This WBCSD session discussed the impacts of COVID-19 on climate action and saw business leaders reflect on how their companies continue to take action to accelerate the transition to a net-zero GHG emissions, resilient global economy.
Here are the key takeaways:
1. Despite the challenging impacts of COVID-19, many businesses continue to demonstrate leadership on climate action. Companies are recognizing that the climate crisis is the emergency that will not go away. By listening to science, we can build back better a more resilient global economy, which will be crucial to addressing the climate challenge.
2. Through major initiatives like the Climate Ambition Allianceand the “Race to Zero” Campaign, the Science-Based Targets initiative (SBTi), the implementation of TCFD to disclose climate risks, and WBCSD’s newly launched SOS 1.5, leading businesses are sending clear signals of change and leadership.
3. More than ever, climate leadership in 2020 is manifested by companies setting ambitious targets — even if they don’t know if or when they will achieve them. Often, more is possible than what was originally thought would be — this helps drive the imagination and innovation necessary to deliver systems transformation. Climate action absolutely requires collective leadership: policy-makers, investors, businesses, cities and consumers must all play their part in the ambition loop.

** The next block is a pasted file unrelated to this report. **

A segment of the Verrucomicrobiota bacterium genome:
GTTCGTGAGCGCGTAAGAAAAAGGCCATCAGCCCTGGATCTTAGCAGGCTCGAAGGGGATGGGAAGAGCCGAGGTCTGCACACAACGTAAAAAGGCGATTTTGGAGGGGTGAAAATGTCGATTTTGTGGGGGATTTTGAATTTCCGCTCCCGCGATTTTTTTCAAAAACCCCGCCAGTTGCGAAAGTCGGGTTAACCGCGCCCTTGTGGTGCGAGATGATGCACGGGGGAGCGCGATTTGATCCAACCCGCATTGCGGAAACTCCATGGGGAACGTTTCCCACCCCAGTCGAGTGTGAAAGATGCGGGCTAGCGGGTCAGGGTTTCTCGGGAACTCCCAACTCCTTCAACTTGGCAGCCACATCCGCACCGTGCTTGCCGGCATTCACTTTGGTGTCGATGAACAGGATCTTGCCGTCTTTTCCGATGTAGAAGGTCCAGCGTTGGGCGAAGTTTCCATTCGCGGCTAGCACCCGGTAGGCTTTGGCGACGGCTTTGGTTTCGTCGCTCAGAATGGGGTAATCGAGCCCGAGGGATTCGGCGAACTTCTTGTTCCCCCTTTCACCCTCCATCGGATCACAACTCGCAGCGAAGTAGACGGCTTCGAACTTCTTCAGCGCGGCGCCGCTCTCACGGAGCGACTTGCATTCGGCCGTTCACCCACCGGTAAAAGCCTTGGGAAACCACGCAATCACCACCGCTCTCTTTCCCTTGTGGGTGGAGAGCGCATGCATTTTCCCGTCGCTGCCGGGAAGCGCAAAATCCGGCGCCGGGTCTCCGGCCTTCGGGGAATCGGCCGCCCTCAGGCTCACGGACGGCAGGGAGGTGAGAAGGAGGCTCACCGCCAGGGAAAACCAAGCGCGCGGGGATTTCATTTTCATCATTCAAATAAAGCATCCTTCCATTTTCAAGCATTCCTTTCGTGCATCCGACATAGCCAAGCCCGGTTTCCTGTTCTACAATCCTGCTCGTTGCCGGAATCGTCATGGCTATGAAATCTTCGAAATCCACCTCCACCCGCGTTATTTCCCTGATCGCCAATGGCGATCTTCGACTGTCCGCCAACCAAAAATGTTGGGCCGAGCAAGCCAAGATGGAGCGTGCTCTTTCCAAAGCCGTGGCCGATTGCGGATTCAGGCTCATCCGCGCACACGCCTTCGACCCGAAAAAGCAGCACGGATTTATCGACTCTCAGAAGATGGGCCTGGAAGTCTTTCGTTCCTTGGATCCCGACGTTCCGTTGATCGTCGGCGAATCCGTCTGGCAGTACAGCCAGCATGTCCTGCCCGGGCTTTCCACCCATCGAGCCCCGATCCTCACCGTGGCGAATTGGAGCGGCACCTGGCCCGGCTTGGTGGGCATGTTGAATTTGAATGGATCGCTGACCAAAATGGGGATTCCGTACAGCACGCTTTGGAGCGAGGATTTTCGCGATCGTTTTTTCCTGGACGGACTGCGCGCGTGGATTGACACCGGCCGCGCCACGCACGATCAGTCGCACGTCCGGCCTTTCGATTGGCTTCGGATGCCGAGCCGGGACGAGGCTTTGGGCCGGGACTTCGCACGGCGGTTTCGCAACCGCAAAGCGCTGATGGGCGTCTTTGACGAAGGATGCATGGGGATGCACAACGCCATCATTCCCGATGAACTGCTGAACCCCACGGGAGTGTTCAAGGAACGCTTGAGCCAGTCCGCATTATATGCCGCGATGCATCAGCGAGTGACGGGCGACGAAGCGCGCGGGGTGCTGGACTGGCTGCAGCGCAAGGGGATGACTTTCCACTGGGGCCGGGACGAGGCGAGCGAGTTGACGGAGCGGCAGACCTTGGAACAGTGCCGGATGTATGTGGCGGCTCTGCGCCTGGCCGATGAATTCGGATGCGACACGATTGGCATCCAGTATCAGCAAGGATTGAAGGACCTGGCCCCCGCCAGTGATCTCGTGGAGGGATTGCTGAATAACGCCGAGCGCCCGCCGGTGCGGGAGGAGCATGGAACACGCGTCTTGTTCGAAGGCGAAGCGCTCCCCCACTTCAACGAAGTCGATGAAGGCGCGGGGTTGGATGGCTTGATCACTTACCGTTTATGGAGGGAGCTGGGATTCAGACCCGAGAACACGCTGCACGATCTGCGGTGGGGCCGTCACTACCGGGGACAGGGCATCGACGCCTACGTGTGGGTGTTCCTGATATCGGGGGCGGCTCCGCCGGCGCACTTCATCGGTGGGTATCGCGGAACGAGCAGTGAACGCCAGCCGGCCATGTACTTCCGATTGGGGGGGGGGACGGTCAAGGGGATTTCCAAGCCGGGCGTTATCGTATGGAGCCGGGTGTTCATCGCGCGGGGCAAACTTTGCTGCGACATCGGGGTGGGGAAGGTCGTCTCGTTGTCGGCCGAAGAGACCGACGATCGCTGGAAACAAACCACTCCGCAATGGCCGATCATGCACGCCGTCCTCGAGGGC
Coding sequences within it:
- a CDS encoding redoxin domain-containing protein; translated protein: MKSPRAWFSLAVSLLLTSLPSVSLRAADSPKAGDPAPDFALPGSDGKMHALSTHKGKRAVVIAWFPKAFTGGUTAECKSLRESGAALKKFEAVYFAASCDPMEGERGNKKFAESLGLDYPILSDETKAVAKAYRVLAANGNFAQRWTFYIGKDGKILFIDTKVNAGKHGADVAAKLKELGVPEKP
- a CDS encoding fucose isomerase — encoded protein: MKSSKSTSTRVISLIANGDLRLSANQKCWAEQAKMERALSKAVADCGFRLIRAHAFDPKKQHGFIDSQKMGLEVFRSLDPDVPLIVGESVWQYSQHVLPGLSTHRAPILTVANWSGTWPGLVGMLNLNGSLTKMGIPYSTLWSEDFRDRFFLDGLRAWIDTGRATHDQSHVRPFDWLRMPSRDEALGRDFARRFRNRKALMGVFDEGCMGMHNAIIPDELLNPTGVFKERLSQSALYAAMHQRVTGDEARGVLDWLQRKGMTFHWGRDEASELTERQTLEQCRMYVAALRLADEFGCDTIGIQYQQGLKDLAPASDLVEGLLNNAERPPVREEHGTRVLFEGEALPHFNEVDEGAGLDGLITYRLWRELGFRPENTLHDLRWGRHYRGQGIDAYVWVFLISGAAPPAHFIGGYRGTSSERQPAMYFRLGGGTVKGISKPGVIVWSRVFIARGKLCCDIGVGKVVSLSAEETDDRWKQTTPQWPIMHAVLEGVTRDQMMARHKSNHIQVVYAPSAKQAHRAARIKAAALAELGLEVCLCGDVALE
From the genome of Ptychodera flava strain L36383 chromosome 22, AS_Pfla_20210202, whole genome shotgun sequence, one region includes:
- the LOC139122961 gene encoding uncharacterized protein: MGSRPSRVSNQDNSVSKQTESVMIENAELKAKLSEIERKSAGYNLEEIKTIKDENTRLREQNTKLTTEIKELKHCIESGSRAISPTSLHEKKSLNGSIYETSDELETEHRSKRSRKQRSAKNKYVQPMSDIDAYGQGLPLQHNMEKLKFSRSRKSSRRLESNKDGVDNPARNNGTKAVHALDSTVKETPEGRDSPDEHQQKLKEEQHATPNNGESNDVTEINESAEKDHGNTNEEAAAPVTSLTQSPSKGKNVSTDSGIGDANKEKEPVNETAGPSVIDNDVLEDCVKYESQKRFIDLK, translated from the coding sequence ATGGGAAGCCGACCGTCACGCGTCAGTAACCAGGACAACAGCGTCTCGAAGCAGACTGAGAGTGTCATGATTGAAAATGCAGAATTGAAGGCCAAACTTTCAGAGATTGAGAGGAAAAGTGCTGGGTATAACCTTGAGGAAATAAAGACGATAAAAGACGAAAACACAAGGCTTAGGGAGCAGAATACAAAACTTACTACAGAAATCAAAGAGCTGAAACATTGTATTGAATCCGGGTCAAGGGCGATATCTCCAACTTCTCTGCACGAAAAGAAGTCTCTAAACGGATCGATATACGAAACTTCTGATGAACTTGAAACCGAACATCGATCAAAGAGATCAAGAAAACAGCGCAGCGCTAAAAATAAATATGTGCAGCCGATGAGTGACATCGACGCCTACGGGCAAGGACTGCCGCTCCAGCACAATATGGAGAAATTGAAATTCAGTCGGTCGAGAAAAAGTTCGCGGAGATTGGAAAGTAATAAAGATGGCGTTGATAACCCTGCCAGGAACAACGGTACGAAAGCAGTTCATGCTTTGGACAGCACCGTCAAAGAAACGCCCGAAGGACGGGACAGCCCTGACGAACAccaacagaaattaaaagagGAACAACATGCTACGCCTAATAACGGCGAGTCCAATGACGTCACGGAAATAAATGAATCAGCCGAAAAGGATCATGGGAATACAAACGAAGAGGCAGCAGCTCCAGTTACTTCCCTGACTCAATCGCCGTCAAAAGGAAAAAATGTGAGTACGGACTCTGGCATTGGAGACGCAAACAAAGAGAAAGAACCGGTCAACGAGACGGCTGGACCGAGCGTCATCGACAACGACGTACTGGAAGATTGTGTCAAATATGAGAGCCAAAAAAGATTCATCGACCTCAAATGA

4. This is a transformational moment for society that obliges us to consider solutions across a broader economic context. Achieving global emissions reduction and building resilience requires the right types of policies: e.g. carbon pricinginstruments, investments in natural climate solutions, regulations obliging private sector disclosure of climate risks (e.g. TCFD), and others. These can be the critical enablers needed to shift investments and accelerate ambitious efforts to achieve 1.5°C aligned climate action.
5. We must recognize that the climate change emergency is a systemic global issue.While business climate efforts continue to scale up, the broader global situation continues to deteriorate, and many people focus on the latter, to the detriment of the former. Business has a crucial role in rebalancing this perspective and encouraging a more positive ‘can do’ attitude, focusing on science-based target setting and technological solutions. The responsibility for climate policy makers is to build bridges between policy actions in other areas (nature, agriculture, water, etc.) and work towards systemic change.